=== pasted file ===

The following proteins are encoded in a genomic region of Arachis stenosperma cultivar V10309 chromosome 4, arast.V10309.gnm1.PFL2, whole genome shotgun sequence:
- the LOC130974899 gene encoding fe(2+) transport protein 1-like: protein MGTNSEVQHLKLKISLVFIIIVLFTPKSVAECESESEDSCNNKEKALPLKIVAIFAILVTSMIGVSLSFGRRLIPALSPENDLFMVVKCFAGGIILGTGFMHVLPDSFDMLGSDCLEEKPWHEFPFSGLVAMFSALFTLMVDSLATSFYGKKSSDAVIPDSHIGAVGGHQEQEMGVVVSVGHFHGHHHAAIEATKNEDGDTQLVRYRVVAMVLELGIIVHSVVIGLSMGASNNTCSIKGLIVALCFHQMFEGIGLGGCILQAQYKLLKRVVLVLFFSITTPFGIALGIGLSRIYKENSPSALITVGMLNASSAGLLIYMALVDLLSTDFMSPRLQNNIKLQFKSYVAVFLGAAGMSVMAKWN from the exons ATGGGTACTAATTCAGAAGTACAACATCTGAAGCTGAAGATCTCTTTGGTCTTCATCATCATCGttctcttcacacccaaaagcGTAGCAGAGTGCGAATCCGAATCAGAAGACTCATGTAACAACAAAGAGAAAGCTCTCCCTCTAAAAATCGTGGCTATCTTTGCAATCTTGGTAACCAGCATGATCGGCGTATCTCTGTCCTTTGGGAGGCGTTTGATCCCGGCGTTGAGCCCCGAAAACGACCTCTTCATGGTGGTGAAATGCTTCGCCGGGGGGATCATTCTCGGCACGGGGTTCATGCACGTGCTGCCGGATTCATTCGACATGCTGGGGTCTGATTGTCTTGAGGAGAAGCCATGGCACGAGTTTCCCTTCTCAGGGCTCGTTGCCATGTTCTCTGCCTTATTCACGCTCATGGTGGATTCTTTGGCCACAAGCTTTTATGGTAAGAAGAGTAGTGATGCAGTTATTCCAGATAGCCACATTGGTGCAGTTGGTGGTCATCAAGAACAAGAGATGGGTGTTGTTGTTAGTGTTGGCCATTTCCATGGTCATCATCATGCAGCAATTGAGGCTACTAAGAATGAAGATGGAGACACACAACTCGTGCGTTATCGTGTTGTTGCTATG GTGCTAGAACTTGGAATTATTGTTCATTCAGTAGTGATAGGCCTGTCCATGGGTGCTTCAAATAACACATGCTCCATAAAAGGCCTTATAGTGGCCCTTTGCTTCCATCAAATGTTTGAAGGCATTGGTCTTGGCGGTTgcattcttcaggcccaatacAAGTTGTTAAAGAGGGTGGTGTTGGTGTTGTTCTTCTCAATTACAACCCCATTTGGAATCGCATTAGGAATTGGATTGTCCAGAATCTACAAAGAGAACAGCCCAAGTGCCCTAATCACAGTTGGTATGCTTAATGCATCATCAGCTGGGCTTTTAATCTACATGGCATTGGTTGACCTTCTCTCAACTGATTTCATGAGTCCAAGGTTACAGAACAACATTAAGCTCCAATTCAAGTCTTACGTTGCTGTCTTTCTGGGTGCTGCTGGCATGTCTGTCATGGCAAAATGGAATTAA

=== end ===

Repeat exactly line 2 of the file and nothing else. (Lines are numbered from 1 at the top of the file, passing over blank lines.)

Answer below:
- the LOC130974899 gene encoding fe(2+) transport protein 1-like: protein MGTNSEVQHLKLKISLVFIIIVLFTPKSVAECESESEDSCNNKEKALPLKIVAIFAILVTSMIGVSLSFGRRLIPALSPENDLFMVVKCFAGGIILGTGFMHVLPDSFDMLGSDCLEEKPWHEFPFSGLVAMFSALFTLMVDSLATSFYGKKSSDAVIPDSHIGAVGGHQEQEMGVVVSVGHFHGHHHAAIEATKNEDGDTQLVRYRVVAMVLELGIIVHSVVIGLSMGASNNTCSIKGLIVALCFHQMFEGIGLGGCILQAQYKLLKRVVLVLFFSITTPFGIALGIGLSRIYKENSPSALITVGMLNASSAGLLIYMALVDLLSTDFMSPRLQNNIKLQFKSYVAVFLGAAGMSVMAKWN from the exons ATGGGTACTAATTCAGAAGTACAACATCTGAAGCTGAAGATCTCTTTGGTCTTCATCATCATCGttctcttcacacccaaaagcGTAGCAGAGTGCGAATCCGAATCAGAAGACTCATGTAACAACAAAGAGAAAGCTCTCCCTCTAAAAATCGTGGCTATCTTTGCAATCTTGGTAACCAGCATGATCGGCGTATCTCTGTCCTTTGGGAGGCGTTTGATCCCGGCGTTGAGCCCCGAAAACGACCTCTTCATGGTGGTGAAATGCTTCGCCGGGGGGATCATTCTCGGCACGGGGTTCATGCACGTGCTGCCGGATTCATTCGACATGCTGGGGTCTGATTGTCTTGAGGAGAAGCCATGGCACGAGTTTCCCTTCTCAGGGCTCGTTGCCATGTTCTCTGCCTTATTCACGCTCATGGTGGATTCTTTGGCCACAAGCTTTTATGGTAAGAAGAGTAGTGATGCAGTTATTCCAGATAGCCACATTGGTGCAGTTGGTGGTCATCAAGAACAAGAGATGGGTGTTGTTGTTAGTGTTGGCCATTTCCATGGTCATCATCATGCAGCAATTGAGGCTACTAAGAATGAAGATGGAGACACACAACTCGTGCGTTATCGTGTTGTTGCTATG GTGCTAGAACTTGGAATTATTGTTCATTCAGTAGTGATAGGCCTGTCCATGGGTGCTTCAAATAACACATGCTCCATAAAAGGCCTTATAGTGGCCCTTTGCTTCCATCAAATGTTTGAAGGCATTGGTCTTGGCGGTTgcattcttcaggcccaatacAAGTTGTTAAAGAGGGTGGTGTTGGTGTTGTTCTTCTCAATTACAACCCCATTTGGAATCGCATTAGGAATTGGATTGTCCAGAATCTACAAAGAGAACAGCCCAAGTGCCCTAATCACAGTTGGTATGCTTAATGCATCATCAGCTGGGCTTTTAATCTACATGGCATTGGTTGACCTTCTCTCAACTGATTTCATGAGTCCAAGGTTACAGAACAACATTAAGCTCCAATTCAAGTCTTACGTTGCTGTCTTTCTGGGTGCTGCTGGCATGTCTGTCATGGCAAAATGGAATTAA